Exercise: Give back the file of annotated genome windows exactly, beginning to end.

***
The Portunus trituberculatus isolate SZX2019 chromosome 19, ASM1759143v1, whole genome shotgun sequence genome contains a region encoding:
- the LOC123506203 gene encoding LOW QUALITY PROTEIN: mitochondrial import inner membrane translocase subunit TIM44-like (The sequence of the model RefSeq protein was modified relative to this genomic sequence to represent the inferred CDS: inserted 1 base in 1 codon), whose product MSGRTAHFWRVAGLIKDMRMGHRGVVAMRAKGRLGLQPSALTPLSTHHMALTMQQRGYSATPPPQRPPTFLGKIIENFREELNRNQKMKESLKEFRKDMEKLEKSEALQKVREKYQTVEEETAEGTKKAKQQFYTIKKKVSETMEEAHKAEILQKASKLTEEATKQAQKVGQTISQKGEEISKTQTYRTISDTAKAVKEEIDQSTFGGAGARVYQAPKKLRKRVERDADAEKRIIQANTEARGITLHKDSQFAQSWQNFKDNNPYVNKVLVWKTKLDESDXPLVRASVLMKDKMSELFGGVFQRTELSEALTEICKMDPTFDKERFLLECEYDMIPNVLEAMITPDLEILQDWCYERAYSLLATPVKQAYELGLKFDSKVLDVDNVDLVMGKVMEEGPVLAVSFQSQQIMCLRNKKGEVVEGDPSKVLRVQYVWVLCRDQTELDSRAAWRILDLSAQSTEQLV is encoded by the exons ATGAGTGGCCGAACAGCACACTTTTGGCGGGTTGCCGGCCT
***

The Portunus trituberculatus isolate SZX2019 chromosome 19, ASM1759143v1, whole genome shotgun sequence genome contains a region encoding:
- the LOC123506203 gene encoding LOW QUALITY PROTEIN: mitochondrial import inner membrane translocase subunit TIM44-like (The sequence of the model RefSeq protein was modified relative to this genomic sequence to represent the inferred CDS: inserted 1 base in 1 codon), whose product MSGRTAHFWRVAGLIKDMRMGHRGVVAMRAKGRLGLQPSALTPLSTHHMALTMQQRGYSATPPPQRPPTFLGKIIENFREELNRNQKMKESLKEFRKDMEKLEKSEALQKVREKYQTVEEETAEGTKKAKQQFYTIKKKVSETMEEAHKAEILQKASKLTEEATKQAQKVGQTISQKGEEISKTQTYRTISDTAKAVKEEIDQSTFGGAGARVYQAPKKLRKRVERDADAEKRIIQANTEARGITLHKDSQFAQSWQNFKDNNPYVNKVLVWKTKLDESDXPLVRASVLMKDKMSELFGGVFQRTELSEALTEICKMDPTFDKERFLLECEYDMIPNVLEAMITPDLEILQDWCYERAYSLLATPVKQAYELGLKFDSKVLDVDNVDLVMGKVMEEGPVLAVSFQSQQIMCLRNKKGEVVEGDPSKVLRVQYVWVLCRDQTELDSRAAWRILDLSAQSTEQLV is encoded by the exons ATGAGTGGCCGAACAGCACACTTTTGGCGGGTTGCCGGCCT